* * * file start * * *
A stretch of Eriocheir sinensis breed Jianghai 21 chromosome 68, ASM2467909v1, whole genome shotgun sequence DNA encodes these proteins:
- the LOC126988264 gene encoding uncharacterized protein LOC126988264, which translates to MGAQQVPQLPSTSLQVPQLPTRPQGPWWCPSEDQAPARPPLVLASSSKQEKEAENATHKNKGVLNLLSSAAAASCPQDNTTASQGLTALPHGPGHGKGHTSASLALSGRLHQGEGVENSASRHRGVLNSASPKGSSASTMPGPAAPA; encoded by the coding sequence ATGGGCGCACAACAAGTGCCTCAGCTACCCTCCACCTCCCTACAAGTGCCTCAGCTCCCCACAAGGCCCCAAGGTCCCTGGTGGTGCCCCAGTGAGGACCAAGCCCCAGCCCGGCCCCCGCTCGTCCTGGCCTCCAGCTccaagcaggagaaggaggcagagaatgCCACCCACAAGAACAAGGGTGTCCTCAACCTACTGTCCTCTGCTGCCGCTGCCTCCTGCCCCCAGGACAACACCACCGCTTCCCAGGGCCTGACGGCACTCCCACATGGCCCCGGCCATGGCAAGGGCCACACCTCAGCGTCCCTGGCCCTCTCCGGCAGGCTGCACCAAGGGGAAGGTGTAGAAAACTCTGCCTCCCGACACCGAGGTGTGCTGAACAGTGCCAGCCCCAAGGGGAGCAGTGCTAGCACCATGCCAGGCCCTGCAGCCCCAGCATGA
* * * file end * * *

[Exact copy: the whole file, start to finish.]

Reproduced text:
A stretch of Eriocheir sinensis breed Jianghai 21 chromosome 68, ASM2467909v1, whole genome shotgun sequence DNA encodes these proteins:
- the LOC126988264 gene encoding uncharacterized protein LOC126988264, which translates to MGAQQVPQLPSTSLQVPQLPTRPQGPWWCPSEDQAPARPPLVLASSSKQEKEAENATHKNKGVLNLLSSAAAASCPQDNTTASQGLTALPHGPGHGKGHTSASLALSGRLHQGEGVENSASRHRGVLNSASPKGSSASTMPGPAAPA; encoded by the coding sequence ATGGGCGCACAACAAGTGCCTCAGCTACCCTCCACCTCCCTACAAGTGCCTCAGCTCCCCACAAGGCCCCAAGGTCCCTGGTGGTGCCCCAGTGAGGACCAAGCCCCAGCCCGGCCCCCGCTCGTCCTGGCCTCCAGCTccaagcaggagaaggaggcagagaatgCCACCCACAAGAACAAGGGTGTCCTCAACCTACTGTCCTCTGCTGCCGCTGCCTCCTGCCCCCAGGACAACACCACCGCTTCCCAGGGCCTGACGGCACTCCCACATGGCCCCGGCCATGGCAAGGGCCACACCTCAGCGTCCCTGGCCCTCTCCGGCAGGCTGCACCAAGGGGAAGGTGTAGAAAACTCTGCCTCCCGACACCGAGGTGTGCTGAACAGTGCCAGCCCCAAGGGGAGCAGTGCTAGCACCATGCCAGGCCCTGCAGCCCCAGCATGA